Usually, a biopsy should be avoided in the presence of severe thrombocytopenia or coagulopathy because of the risk of serious (possibly fatal) hemorrhage.
Transjugular liver biopsy
If biopsy information is considered essential and the risk of percutaneous biopsy appears excessive, an alternative approach is to perform a biopsy angiographically via a catheter passed into the hepatic vein under fluoroscopic guidance. In principle, the risk of hemorrhage should be reduced, because the puncture site is contained within the venous system.
At the time of transjugular liver biopsy, the angiographer can determine the transhepatic venous pressure gradient. In alcoholic hepatitis and cirrhosis, the pressure measurement obtained with a catheter wedged retrograde in a branch of the hepatic vein accurately reflects the portal venous pressure.
In alcoholic hepatitis, liver injury is characteristically most prominent in the centrilobular (perivenular) areas (zone 3 of Rappaport). Hepatocytes exhibit ballooning with necrosis. Focal accumulation of polymorphonuclear leukocytes, as shown in the image below, is noted in the areas of injury. Lymphocytes may also be present, especially in the portal tracts.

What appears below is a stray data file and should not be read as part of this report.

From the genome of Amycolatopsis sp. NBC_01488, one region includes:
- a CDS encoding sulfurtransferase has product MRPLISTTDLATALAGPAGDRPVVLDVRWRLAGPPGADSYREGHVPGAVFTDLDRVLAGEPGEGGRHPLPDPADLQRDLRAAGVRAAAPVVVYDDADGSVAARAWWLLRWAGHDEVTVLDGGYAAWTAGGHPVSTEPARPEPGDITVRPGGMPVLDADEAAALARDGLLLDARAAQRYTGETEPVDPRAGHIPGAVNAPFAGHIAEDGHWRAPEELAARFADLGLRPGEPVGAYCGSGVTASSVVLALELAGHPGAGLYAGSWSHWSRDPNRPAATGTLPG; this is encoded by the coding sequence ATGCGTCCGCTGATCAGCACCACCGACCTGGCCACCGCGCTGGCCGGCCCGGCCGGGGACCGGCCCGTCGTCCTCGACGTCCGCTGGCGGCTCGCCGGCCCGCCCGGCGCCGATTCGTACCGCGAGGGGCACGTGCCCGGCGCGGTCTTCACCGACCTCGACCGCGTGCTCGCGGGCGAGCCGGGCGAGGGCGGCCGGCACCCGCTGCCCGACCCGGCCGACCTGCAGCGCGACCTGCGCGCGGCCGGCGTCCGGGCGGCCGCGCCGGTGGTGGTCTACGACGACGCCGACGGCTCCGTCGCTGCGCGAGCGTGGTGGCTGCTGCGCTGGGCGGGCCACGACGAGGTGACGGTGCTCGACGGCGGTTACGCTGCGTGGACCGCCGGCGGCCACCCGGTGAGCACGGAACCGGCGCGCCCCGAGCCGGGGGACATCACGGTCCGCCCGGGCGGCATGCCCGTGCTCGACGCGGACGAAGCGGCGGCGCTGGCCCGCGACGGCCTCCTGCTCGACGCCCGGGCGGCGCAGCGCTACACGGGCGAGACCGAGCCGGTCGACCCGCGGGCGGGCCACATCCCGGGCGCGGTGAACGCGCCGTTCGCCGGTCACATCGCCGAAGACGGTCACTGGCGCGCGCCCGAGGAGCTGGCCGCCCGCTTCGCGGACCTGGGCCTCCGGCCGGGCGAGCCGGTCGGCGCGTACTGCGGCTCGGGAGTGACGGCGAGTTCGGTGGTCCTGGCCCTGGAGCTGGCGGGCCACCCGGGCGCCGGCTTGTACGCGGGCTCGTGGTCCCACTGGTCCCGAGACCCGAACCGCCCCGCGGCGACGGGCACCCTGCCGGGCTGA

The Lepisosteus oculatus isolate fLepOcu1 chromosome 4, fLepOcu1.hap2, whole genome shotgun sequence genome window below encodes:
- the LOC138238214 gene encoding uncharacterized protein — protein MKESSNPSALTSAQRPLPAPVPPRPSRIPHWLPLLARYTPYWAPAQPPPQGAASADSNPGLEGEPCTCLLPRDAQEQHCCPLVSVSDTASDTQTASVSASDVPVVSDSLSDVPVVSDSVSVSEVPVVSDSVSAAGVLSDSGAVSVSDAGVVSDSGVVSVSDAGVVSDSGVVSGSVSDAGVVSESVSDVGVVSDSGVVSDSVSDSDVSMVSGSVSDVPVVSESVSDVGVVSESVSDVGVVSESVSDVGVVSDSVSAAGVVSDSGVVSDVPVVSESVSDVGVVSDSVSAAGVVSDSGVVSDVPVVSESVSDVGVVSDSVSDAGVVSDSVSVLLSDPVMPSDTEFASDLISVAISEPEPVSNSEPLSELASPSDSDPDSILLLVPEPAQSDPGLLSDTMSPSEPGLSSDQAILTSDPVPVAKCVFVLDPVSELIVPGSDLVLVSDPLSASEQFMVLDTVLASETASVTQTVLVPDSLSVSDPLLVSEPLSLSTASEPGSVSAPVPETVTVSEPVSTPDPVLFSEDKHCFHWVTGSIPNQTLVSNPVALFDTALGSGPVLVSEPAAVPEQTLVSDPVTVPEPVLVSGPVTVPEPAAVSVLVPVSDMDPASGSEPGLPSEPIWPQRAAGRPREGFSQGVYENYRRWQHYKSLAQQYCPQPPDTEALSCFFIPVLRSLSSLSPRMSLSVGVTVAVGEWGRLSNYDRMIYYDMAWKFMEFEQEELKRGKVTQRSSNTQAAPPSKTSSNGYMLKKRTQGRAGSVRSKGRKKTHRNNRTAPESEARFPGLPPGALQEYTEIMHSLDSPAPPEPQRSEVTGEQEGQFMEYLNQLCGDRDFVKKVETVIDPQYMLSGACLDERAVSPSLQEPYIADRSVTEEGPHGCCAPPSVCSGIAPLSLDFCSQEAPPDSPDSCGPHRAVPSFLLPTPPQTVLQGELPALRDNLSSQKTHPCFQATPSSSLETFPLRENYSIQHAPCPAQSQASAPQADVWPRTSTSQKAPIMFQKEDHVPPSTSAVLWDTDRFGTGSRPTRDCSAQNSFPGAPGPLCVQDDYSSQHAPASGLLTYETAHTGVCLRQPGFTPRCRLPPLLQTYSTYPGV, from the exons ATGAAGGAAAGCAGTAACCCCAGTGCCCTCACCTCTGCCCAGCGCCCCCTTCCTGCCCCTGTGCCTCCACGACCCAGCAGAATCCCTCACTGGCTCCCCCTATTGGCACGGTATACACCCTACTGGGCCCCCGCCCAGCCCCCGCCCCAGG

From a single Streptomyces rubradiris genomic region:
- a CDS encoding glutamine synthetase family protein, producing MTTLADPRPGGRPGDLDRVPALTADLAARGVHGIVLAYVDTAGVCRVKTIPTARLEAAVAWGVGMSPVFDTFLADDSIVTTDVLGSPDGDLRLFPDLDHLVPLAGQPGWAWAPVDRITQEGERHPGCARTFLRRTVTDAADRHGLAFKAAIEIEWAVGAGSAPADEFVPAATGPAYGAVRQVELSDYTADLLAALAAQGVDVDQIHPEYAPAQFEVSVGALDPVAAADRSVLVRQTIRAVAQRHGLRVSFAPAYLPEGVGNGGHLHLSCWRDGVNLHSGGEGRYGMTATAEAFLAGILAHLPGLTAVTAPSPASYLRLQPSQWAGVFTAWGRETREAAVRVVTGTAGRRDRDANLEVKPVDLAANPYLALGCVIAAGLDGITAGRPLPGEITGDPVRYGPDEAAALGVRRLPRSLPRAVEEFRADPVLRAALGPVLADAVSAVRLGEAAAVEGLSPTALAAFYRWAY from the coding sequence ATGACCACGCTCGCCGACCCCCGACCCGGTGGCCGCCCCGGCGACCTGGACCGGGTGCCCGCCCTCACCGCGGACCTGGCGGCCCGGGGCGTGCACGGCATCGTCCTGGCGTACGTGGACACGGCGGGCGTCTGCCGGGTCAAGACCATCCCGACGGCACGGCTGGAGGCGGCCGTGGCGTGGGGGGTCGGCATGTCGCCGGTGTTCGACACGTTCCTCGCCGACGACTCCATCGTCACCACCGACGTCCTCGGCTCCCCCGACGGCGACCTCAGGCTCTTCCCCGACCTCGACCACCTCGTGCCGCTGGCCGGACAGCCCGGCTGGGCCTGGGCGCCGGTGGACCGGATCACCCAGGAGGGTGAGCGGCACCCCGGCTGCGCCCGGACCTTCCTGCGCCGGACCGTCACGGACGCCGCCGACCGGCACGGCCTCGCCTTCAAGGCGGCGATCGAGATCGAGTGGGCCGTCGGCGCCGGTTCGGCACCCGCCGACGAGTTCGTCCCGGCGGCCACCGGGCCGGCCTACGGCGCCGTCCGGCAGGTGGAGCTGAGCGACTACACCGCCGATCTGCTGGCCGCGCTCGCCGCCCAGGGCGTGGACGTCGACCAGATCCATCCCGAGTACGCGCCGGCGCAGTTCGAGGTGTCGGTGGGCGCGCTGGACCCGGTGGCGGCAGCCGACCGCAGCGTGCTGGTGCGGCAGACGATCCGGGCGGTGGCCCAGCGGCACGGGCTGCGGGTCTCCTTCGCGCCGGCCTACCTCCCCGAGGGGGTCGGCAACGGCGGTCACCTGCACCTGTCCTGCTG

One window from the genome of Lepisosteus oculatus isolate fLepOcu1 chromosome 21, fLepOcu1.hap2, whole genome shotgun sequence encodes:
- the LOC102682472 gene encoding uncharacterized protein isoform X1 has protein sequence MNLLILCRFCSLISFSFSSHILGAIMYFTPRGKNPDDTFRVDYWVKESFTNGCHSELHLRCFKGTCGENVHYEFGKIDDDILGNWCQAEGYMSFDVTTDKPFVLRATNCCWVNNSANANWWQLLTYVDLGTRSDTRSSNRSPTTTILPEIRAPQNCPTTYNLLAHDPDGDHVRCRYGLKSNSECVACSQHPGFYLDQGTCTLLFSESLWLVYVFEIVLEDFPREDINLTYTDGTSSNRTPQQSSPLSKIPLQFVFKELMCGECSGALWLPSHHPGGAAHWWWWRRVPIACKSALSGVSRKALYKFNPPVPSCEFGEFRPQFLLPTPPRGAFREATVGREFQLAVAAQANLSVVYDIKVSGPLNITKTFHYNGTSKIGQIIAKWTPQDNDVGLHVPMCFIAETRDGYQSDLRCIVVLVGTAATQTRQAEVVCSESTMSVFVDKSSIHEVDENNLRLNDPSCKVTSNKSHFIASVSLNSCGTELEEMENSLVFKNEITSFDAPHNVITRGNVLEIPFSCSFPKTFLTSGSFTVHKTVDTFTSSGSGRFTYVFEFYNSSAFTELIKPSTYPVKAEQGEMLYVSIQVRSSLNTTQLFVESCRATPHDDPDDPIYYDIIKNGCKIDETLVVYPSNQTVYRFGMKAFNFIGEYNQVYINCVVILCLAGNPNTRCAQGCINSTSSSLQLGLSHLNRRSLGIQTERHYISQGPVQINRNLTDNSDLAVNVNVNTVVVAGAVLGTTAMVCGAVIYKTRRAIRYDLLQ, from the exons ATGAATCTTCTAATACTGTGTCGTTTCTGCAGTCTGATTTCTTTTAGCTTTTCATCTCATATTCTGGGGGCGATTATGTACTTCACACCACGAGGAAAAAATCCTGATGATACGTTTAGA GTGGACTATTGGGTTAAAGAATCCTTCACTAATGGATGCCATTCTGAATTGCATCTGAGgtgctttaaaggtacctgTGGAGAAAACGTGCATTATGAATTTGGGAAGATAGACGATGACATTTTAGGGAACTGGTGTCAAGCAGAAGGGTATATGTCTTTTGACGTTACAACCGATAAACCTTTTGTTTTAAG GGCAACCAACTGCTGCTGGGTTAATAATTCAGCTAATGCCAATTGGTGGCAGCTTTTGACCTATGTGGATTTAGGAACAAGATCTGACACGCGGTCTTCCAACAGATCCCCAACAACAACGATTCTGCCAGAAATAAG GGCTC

Ropy eosinophilic hyaline inclusions termed Mallory bodies may be observed in the perinuclear cytoplasm. With electron microscopy, Mallory bodies may be observed to be composed of fibril clumps that histochemically are identifiable as intermediate filaments. Mallory bodies are characteristic of alcoholic hepatitis, but they are not always present in this disease, and, occasionally, they can be observed in a variety of other disorders.
Macrovesicular steatosis, perivenular fibrosis, and frank cirrhosis commonly coexist with alcoholic hepatitis.